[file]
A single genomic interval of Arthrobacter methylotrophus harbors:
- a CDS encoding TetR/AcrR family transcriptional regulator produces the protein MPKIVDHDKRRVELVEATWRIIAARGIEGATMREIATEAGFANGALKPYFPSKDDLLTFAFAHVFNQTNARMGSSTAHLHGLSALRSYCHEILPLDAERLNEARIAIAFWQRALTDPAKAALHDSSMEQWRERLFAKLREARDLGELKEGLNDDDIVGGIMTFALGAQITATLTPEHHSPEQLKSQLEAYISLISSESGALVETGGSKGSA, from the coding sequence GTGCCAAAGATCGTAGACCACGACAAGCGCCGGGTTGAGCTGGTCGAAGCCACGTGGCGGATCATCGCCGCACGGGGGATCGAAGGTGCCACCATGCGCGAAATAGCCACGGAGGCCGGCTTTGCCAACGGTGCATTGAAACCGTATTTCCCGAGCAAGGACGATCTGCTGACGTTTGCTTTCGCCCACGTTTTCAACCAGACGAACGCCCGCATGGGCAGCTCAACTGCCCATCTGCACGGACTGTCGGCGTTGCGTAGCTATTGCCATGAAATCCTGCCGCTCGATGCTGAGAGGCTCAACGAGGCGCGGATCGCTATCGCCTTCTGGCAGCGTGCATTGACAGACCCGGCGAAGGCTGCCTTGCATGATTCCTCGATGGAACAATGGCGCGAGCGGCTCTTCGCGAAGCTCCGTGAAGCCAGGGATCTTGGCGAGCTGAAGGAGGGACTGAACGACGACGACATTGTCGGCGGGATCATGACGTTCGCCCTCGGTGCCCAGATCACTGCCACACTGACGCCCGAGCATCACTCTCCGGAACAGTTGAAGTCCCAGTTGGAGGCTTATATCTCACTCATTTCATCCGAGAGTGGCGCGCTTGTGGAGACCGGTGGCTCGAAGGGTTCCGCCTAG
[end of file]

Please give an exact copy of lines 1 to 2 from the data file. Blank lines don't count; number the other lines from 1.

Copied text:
A single genomic interval of Arthrobacter methylotrophus harbors:
- a CDS encoding TetR/AcrR family transcriptional regulator produces the protein MPKIVDHDKRRVELVEATWRIIAARGIEGATMREIATEAGFANGALKPYFPSKDDLLTFAFAHVFNQTNARMGSSTAHLHGLSALRSYCHEILPLDAERLNEARIAIAFWQRALTDPAKAALHDSSMEQWRERLFAKLREARDLGELKEGLNDDDIVGGIMTFALGAQITATLTPEHHSPEQLKSQLEAYISLISSESGALVETGGSKGSA, from the coding sequence GTGCCAAAGATCGTAGACCACGACAAGCGCCGGGTTGAGCTGGTCGAAGCCACGTGGCGGATCATCGCCGCACGGGGGATCGAAGGTGCCACCATGCGCGAAATAGCCACGGAGGCCGGCTTTGCCAACGGTGCATTGAAACCGTATTTCCCGAGCAAGGACGATCTGCTGACGTTTGCTTTCGCCCACGTTTTCAACCAGACGAACGCCCGCATGGGCAGCTCAACTGCCCATCTGCACGGACTGTCGGCGTTGCGTAGCTATTGCCATGAAATCCTGCCGCTCGATGCTGAGAGGCTCAACGAGGCGCGGATCGCTATCGCCTTCTGGCAGCGTGCATTGACAGACCCGGCGAAGGCTGCCTTGCATGATTCCTCGATGGAACAATGGCGCGAGCGGCTCTTCGCGAAGCTCCGTGAAGCCAGGGATCTTGGCGAGCTGAAGGAGGGACTGAACGACGACGACATTGTCGGCGGGATCATGACGTTCGCCCTCGGTGCCCAGATCACTGCCACACTGACGCCCGAGCATCACTCTCCGGAACAGTTGAAGTCCCAGTTGGAGGCTTATATCTCACTCATTTCATCCGAGAGTGGCGCGCTTGTGGAGACCGGTGGCTCGAAGGGTTCCGCCTAG